Each training blocks consists of 2 HIT workouts and 2 extensive runs, which are usually performed on Monday, Tuesday, Thursday and Friday, although the specific schedule depends on your context. During the off-season, where there are no team sport practices, it is important to accumulate volume of lower-intensity running together with HIT conditioning, ideally achieving polarized training distribution (Fitzgerald, 2014; SEILER & TØNNESSEN, 2009; Solli, TØNNESSEN, & SANDBAKK, 2017).

The following table contains the workout content of each training block.

hit-workout-table

Using this program will make sure that your athletes are coming ready-to-train from the off-season (or RTP), while providing individually tailored workouts that are not too boring to be performed.

Phase #1: Running Fast and Slow

If the name of this phase reminds you of Daniel Kahneman’s book “Thinking Fast and Slow”, you are right. The goal is to perform workouts from two opposite intensity extremes: slow and fast, achieving a strategy very similar to what Steve Magness described as funnel periodization (Magness, 2013).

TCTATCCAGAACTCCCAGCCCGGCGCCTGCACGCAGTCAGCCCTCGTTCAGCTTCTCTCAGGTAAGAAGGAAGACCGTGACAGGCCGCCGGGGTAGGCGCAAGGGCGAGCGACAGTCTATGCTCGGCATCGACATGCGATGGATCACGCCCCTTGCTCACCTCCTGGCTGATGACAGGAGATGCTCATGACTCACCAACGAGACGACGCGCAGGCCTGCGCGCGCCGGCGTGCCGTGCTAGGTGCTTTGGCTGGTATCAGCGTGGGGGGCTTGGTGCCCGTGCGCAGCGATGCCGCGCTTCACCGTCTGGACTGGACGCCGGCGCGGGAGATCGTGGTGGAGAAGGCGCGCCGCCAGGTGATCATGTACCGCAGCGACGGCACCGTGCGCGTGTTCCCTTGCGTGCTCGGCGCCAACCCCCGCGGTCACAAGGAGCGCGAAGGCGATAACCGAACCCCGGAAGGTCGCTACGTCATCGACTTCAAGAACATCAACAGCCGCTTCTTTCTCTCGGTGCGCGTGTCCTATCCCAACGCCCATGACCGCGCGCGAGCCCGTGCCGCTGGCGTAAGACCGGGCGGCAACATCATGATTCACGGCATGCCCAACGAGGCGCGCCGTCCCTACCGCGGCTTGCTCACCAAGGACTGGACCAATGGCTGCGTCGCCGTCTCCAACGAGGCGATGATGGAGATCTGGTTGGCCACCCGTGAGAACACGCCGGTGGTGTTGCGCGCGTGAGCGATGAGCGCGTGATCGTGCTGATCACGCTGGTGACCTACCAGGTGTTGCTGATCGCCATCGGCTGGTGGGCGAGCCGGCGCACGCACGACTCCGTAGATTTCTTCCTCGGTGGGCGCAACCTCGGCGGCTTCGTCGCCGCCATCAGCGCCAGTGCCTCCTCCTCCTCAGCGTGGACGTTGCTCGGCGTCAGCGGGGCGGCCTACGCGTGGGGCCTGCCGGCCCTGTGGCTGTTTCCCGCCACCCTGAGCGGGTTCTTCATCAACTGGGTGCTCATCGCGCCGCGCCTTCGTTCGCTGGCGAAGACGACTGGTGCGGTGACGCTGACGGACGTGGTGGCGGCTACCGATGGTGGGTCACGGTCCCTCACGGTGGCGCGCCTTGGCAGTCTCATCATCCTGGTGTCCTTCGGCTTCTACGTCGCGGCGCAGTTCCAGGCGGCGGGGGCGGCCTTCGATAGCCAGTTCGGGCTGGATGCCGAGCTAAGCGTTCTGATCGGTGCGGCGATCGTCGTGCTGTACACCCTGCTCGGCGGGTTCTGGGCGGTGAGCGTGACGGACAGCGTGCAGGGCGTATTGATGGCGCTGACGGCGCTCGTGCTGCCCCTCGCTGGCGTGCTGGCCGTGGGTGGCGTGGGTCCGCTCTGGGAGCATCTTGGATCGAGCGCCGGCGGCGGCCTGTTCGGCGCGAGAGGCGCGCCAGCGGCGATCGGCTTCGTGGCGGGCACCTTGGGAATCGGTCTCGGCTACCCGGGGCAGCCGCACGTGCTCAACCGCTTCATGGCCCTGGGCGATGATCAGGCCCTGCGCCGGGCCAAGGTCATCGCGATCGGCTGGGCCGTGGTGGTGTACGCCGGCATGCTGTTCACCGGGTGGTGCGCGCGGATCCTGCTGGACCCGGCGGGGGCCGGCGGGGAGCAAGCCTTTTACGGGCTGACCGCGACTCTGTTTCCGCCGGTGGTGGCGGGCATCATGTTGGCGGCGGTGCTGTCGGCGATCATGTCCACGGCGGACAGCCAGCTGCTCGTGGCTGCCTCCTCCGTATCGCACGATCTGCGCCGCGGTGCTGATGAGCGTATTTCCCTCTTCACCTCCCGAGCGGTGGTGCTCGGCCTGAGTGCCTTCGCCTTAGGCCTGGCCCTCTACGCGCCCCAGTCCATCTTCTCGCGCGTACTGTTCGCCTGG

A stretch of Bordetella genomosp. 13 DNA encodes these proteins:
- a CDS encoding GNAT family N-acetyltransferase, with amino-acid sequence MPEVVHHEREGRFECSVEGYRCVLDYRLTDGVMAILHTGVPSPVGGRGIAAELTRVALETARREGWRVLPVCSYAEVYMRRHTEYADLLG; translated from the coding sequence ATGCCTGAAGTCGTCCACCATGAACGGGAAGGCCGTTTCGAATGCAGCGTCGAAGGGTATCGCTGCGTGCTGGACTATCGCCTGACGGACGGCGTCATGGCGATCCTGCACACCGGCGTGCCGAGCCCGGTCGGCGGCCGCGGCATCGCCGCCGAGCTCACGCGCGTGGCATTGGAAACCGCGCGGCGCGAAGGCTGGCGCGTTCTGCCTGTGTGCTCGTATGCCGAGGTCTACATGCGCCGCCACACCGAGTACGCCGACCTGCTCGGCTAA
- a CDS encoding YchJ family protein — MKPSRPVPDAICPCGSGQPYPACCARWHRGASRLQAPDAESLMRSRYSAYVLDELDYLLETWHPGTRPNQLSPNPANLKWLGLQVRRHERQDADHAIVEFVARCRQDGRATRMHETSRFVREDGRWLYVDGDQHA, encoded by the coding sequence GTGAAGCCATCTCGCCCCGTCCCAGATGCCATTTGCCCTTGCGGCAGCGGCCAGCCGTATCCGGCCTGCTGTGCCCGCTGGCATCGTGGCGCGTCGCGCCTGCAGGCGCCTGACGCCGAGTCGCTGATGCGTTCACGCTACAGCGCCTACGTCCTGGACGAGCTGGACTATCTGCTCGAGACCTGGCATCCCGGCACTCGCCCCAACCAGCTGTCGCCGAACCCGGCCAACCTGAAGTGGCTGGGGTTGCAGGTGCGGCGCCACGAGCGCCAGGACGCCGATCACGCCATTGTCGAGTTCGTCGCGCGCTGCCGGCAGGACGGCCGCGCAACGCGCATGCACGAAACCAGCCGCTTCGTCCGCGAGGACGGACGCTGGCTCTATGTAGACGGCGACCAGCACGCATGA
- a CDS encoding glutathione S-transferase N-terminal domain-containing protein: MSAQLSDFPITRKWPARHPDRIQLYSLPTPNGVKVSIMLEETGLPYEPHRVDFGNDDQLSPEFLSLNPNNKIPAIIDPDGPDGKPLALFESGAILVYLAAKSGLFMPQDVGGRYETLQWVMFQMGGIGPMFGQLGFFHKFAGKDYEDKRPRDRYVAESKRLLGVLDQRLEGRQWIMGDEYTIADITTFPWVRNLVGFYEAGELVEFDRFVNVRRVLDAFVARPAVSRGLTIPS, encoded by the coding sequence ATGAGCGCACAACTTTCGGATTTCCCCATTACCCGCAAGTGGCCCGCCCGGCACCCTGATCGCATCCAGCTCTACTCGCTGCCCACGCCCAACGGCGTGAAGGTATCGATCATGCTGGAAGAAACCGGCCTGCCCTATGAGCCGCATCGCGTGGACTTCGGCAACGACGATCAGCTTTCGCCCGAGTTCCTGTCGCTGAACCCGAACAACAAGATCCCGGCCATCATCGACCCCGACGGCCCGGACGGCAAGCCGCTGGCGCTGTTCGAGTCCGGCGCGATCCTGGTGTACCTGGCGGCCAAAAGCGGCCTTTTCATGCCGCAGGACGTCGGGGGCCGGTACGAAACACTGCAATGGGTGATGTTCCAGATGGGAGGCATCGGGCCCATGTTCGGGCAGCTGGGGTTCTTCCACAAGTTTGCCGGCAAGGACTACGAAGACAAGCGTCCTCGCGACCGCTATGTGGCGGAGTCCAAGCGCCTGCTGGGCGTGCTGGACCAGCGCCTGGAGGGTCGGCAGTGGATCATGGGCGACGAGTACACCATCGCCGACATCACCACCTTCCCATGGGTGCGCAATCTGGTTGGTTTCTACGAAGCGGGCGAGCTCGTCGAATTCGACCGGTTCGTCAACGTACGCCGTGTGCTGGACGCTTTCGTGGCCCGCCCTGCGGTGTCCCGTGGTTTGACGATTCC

Monday Tuesday Wednesday Thursday Friday Saturday Sunday
Tempo Extensive Run / Tempo Extensive Run / /

Tempo workouts will prepare you for the HIT workouts of the subsequent blocks, while extensive runs will represent bread and butter of off-season conditioning program. You can look at this phase as base building; something that will prepare you for the more strenuous upcoming HIT conditioning.

Tempo workouts

Tempo runs are fast and quality runs done faster than 130% MAS (see chapter on Tempo runs for more details). Repetition durations for this workouts are around 15-20sec with rest period of 40-60sec.

The goal of this workout is accumulating volume of faster quality runs without draining your body. By using tempo runs you will be able to work on your running form and prepare your body for the hard runs to follow.

You can organize tempo runs by using time or distance. If you plan using time for running, you should stick to 15-20sec and if you plan using distance 80-120m will be fine (see chapter on Tempo runs for more details).